Philly officials, lot developer working agreement

A vacant lot owned by the Philadelphia Redevelopment Authority is shown, Thursday, Sept. 20, 2012, in Philadelphia. Ori Feibush, a real estate developer, has turned a trash-strewn city-owned lot, vacant for roughly 30 years, into a welcoming spot for customers of his month-old corner cafe. But city officials say Feibush shouldn't have done work on a lot he doesn't own or rent, shouldn't be using taxpayer-owned property to benefit his business. (AP Photo/Matt Slocum)

September 26, 2012 2:11:32 PM PDT
A testy battle over a vacant lot in Philadelphia may be coming to an end.

The Philadelphia Redevelopment Authority and real estate developer Ori Feibush are working on a license agreement over the city-owned parcel next to Feibush's new coffee shop, a spokesman for Mayor Michael Nutter said Wednesday.

Under the proposed agreement, Feibush's OCF Realty would be permitted to use the space and be required to take responsibility for its care and safety until it is sold, mayoral spokesman Mark McDonald said.

"Both sides are working toward that goal" but no official agreement has been signed and specific details would not be available until that time, McDonald said.

Feibush confirmed that an agreement is being hammered out that "moves all liability from the (Redevelopment Authority) to my office in the interim, and I assume they're going to continue to pursue the efforts to sell the property."

He previously has said the city rebuffed his repeated requests to buy the 20-by-100-foot lot in Point Breeze, a row house neighborhood southwest of downtown Philadelphia where he has lived since 2006. So, he said, he spent at least $20,000 to remove 40 tons of trash and to add planters, tables and landscaping to it.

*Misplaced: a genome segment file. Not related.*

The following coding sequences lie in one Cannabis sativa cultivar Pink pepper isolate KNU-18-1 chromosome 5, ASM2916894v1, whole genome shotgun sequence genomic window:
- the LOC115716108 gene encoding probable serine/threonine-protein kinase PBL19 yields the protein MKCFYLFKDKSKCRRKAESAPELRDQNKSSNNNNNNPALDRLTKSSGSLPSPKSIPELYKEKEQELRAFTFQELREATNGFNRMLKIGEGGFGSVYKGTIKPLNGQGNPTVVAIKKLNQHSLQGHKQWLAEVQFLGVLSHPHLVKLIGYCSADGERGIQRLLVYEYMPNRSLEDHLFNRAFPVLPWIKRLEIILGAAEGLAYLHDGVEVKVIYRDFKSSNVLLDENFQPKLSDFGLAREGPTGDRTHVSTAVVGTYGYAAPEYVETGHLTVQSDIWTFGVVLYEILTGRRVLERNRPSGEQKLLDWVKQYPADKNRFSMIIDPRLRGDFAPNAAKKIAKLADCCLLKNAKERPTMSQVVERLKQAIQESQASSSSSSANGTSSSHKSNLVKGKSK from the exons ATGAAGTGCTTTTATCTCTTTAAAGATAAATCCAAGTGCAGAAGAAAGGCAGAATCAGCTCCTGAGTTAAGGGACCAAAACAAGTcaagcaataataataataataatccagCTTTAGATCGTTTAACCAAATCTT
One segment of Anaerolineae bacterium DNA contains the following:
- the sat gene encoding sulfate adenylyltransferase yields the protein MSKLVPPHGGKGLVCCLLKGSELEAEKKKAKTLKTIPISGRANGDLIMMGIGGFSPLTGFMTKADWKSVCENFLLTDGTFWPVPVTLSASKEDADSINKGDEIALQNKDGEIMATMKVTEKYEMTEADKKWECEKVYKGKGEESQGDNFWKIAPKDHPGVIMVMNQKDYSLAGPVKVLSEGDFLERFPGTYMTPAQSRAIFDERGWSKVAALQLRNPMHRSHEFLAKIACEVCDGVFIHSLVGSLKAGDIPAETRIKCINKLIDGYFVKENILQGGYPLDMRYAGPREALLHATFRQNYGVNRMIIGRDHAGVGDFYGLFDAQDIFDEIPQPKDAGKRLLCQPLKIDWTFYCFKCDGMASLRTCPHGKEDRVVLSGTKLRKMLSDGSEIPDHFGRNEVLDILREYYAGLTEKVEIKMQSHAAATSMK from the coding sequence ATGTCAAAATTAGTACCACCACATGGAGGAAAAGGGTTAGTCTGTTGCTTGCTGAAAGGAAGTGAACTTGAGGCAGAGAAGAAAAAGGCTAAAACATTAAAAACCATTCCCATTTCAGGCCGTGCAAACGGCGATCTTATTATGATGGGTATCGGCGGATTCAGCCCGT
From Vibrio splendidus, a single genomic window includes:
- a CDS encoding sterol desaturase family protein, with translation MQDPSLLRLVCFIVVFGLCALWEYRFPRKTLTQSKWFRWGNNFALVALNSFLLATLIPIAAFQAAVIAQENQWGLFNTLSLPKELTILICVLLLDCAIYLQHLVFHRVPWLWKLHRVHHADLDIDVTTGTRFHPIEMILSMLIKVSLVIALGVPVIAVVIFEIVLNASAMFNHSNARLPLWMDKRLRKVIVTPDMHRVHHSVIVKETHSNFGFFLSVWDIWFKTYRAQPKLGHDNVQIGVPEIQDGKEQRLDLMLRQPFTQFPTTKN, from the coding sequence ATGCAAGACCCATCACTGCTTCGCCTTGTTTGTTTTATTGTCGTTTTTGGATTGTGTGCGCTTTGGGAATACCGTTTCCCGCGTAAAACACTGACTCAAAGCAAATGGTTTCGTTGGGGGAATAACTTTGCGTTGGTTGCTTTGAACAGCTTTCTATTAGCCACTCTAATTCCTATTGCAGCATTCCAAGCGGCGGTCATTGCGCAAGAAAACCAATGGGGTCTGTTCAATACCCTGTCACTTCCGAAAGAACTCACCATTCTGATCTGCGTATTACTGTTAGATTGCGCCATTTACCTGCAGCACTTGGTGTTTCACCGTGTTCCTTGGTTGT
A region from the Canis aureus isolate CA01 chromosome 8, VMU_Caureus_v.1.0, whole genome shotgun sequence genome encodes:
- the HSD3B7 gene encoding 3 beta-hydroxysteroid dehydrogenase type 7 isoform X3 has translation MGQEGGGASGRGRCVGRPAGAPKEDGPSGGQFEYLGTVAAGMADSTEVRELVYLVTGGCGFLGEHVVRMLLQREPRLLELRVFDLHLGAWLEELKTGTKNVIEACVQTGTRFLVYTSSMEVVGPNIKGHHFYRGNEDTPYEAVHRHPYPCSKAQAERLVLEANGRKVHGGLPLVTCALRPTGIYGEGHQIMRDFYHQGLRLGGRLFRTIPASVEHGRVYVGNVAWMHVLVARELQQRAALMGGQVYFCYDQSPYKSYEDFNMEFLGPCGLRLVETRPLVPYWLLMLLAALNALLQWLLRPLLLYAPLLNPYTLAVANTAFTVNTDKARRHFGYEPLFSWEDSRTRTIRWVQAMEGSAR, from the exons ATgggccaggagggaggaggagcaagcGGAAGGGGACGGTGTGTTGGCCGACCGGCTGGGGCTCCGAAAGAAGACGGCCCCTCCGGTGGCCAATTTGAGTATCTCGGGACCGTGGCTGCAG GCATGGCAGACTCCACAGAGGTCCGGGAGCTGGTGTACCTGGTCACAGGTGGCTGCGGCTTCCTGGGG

City officials were irked, however, saying Feibush shouldn't have done work on land he doesn't own or rent, shouldn't be using public property to benefit his business and should have played by the rules.

The Redevelopment Authority also said it had no record of Feibush expressing interest in the property until shortly before he began to clear it. Feibush said he had contacted the city multiple times during the past few years but got no response.

Redevelopment Authority chief Ed Covington said last week that besides Feibush, three others have expressed interest in buying the lot, which is worth more than $50,000. A bidding process will begin for interested buyers "in the coming weeks" and in the meantime, the city would allow the lot to remain as is, Covington said.

Feibush said OCF Realty will aim to be the highest bidder. He also urged the Redevelopment Authority to open bidding for the other city-owned vacant parcels in the neighborhood.

"There are still hundreds of lots ... that are maintained in the condition that this lot was formerly," he said. "It would do a lot of good for the community in general."

A spokesman for the authority was not available for comment Wednesday. His office said no one else was authorized to discuss the matter.


Load Comments